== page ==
By Michael Delcour
I have recently been innudated with requests from clients in manufacturing that want to upgrade the software they use to run their business. They are looking for a platform that will integrate accounting, payroll, research & development, formulation, project management, etc. Such systems are generically referred to as Enterprise Resource Planning (“ERP”) software. ERP isn’t sexy, but when properly implemented and utilized, it can dramatically improve how a business functions. In my experience, however, such success is usually the exception and not the rule.
There are so many obstacles to choosing a system that works well for any given business. Most businesses that are looking to implement an ERP system have a very specific way of doing whatever it is that they do. These standard operation procedures may be necessary given the business, but they may also be vestiges of the past, rendered impractical given technological innovation. A new ERP system will almost always require changes to be made to a buisness’ standard operating procedures, so the art comes in balancing such changes against customizations to the ERP.
Moreover, all ERP solutions are not created equally. Trusted companies are often sold or acquired, support teams may be based in foreign countries, and salespeople might just be lying to your face. Even worse, because most ERP providers carefully guard their products, it is often difficult to get a real feel for the product before your business has already expended great effort committing to an untested system.
There are plenty of other complications, including how the ERP might integrate with other systems (especially existing accounting software). The overarching problem, however, is not the uncertainty that comes with choosing the software. The biggest problem comes from truly understanding how your own business functions and knowing why the exiting standard operating procedures are in place. Too often, businesses get overwhelmed with the technology aspect of implementing a new ERP without fully understanding how the ERP will change the course of their business. Thus comes the need for true self discovery.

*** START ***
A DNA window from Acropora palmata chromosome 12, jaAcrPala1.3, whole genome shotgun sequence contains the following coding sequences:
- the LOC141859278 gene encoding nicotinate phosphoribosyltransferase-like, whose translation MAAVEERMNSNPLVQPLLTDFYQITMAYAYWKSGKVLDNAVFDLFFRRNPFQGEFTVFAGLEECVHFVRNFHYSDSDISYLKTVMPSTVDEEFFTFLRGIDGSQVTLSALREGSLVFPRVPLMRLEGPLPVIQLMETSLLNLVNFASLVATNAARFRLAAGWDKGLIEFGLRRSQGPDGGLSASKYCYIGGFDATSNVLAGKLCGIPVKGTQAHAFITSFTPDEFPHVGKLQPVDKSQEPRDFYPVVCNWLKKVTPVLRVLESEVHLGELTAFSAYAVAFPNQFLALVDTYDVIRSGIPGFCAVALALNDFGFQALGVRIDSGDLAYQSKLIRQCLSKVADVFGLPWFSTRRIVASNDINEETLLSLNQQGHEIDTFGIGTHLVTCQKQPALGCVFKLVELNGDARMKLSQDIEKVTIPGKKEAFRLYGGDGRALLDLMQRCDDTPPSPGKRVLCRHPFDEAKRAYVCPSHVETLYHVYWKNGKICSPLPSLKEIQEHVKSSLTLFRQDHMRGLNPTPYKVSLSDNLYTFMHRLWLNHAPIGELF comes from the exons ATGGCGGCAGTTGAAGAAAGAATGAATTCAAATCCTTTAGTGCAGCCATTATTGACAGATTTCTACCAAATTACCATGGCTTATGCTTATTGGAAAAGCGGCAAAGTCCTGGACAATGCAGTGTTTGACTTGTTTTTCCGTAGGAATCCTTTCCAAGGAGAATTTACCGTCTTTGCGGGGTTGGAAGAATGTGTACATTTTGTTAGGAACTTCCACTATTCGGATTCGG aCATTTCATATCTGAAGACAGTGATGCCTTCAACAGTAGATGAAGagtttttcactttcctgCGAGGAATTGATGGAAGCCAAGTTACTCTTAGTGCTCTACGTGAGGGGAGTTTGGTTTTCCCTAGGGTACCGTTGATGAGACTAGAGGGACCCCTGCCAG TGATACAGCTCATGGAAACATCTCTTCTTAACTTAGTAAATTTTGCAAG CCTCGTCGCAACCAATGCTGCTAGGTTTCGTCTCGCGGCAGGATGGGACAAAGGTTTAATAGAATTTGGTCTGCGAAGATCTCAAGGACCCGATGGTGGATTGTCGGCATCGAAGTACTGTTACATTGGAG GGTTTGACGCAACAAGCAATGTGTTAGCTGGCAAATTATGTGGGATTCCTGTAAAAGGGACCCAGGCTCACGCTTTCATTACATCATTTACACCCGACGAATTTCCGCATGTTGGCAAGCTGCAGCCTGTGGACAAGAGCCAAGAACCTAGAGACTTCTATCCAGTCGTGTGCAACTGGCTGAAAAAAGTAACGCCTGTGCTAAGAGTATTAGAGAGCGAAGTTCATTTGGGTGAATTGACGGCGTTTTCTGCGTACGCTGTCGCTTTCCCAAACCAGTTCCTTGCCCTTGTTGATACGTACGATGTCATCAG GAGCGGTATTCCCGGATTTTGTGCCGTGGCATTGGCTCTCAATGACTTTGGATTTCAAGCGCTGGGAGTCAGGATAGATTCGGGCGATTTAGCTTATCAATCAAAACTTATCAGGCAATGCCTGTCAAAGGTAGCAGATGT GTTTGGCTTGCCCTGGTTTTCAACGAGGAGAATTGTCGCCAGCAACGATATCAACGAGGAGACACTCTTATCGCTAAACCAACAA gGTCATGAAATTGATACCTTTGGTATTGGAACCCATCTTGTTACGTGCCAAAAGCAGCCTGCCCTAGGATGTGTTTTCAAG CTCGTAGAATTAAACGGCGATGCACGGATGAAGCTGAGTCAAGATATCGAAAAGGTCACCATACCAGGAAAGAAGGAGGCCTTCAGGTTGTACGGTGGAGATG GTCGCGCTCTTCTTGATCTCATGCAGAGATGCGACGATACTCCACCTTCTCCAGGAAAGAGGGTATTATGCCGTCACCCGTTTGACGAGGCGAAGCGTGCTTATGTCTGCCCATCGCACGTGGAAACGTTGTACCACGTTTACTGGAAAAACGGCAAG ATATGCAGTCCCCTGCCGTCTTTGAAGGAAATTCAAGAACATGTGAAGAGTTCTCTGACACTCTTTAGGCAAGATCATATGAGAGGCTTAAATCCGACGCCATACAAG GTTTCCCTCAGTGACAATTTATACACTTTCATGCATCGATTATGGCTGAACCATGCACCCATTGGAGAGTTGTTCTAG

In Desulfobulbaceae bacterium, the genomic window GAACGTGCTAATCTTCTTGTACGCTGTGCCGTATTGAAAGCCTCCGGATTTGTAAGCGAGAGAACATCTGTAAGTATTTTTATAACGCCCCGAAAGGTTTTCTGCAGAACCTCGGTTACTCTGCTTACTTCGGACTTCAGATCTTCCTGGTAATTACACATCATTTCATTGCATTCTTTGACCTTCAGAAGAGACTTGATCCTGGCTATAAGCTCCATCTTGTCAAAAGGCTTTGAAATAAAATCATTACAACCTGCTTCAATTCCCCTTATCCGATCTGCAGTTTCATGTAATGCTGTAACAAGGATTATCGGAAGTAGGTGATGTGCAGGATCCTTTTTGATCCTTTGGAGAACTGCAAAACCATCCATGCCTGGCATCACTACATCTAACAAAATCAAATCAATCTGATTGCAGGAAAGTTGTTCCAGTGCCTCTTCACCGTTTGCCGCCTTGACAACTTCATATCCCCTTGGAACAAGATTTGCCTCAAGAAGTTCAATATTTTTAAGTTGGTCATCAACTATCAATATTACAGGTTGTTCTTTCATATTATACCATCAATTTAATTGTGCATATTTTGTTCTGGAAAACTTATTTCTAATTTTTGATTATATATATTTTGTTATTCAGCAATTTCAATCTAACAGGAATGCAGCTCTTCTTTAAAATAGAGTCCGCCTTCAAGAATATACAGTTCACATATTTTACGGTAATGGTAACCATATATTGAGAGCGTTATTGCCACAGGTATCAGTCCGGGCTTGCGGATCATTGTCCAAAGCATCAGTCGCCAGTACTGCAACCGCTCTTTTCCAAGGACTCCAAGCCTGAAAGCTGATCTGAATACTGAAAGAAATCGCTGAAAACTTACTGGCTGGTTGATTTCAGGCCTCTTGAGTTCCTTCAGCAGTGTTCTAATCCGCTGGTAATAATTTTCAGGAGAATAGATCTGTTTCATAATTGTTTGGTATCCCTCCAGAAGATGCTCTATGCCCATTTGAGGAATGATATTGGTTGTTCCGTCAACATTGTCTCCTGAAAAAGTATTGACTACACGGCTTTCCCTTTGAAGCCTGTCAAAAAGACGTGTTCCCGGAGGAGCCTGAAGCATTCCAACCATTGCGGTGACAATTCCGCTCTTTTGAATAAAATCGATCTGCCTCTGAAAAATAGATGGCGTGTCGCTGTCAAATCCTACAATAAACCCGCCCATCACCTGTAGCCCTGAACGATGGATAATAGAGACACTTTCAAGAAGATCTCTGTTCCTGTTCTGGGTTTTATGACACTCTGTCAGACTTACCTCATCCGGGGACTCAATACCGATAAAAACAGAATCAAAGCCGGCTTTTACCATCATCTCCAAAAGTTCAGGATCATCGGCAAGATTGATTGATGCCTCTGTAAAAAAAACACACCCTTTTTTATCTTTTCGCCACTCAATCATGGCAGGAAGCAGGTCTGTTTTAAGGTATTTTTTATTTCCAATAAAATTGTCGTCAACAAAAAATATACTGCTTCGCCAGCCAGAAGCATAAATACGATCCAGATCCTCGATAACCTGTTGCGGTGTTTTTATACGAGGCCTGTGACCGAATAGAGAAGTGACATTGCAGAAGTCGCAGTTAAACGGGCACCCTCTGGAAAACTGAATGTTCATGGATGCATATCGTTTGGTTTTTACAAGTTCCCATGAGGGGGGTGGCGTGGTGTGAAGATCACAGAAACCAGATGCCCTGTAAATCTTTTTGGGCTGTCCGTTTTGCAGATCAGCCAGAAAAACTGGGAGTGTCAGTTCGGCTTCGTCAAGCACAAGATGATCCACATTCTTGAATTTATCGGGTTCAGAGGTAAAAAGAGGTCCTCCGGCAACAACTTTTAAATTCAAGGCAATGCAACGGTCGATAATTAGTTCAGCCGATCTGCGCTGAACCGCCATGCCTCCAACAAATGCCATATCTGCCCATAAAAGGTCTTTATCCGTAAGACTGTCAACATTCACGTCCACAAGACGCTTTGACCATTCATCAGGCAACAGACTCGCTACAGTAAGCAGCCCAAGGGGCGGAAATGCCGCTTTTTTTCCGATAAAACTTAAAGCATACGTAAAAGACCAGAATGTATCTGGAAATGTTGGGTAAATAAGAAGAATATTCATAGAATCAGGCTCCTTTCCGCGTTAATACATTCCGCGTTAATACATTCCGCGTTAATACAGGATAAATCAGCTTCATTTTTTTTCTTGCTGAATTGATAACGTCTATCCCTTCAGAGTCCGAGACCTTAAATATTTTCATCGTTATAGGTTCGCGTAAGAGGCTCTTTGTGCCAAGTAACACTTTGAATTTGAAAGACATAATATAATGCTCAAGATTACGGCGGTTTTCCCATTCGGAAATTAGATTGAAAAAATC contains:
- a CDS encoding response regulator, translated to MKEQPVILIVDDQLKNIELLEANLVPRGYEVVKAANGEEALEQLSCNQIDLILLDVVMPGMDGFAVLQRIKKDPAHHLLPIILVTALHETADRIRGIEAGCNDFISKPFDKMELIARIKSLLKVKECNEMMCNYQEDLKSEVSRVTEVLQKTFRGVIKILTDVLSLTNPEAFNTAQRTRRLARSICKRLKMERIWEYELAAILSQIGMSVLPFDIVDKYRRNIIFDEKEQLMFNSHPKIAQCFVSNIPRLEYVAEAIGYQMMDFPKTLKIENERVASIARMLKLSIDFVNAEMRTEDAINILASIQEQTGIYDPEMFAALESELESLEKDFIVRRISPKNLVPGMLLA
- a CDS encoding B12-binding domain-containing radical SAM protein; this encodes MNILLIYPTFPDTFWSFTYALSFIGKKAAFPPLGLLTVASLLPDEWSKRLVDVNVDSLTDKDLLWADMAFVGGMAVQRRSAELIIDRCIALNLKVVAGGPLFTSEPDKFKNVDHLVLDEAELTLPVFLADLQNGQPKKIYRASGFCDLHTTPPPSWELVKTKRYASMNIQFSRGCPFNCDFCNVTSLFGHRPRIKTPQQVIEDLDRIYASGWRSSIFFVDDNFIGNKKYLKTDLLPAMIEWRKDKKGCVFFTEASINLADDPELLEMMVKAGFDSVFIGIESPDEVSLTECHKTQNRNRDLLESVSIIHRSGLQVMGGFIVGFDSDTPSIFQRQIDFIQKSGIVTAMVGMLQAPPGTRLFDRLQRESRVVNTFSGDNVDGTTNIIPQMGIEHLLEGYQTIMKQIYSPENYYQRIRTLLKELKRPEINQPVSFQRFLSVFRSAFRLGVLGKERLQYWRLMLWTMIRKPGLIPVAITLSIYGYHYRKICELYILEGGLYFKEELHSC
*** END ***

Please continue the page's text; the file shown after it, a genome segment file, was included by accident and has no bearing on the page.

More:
The problem is only amplified when companies hire outside consultants to help with the process (this is usually where I come in). Early on in my career, I was hesitant to push on the business for information and instead tried to rely on myself and my own research. I figured that the reason they hired me was because they needed me to take on the burden of the project and not redistribute it across the business. This is not the way to go.
The most important thing for a consultant like myself to do in these situations is to fully understand the ins and outs of the business that hired me. If I’ve been employed by a widget factory, it is essential that I fully understand everything from the production process to purchasing and the front office. Knowing a particular piece of software is not enough. I need to be able to follow a widget order from the customer’s phone call to shipment and everything in between. Only after I know the process can I even begin to narrow down the pool of ERP suitors.
This is all to say, before I produce anything tangible for a company, I end up spending a great deal of time figuring things out. It can be a hard sell, but it is the only way to do the job right. Once I have that knowledge, I try to break down the standard operating procedures into some sort of chart or map that connects together all of the different pieces of the business. I then create an alternate map that adjusts the standard operating procedures to accommodate the benefits of a new, modern ERP system.
With these charts in hand, I start meeting with software salespeople. I usually ask for any sales meeting to include someone from the development team. There are certain questions that I always ask as a sort of litmus test (Where is your support based? Do you have any other customers in similar industries? How will our employees be trained? What is your annual maintenance fee? What underlying software platform does your product use?). The entire process takes months, and once the contract is finally signed, it can be another year before everything is online; maybe two years before everyone is comfortable.
All of this is to say that for certain businesses, sometimes the best answer after I complete my discovery is “don’t change a thing.” Sometimes newer isn’t better, or at least is not better enough to justify the expense. No ERP should be chosen lightly, and it all begins with a thorough internal discovery of how the business operates.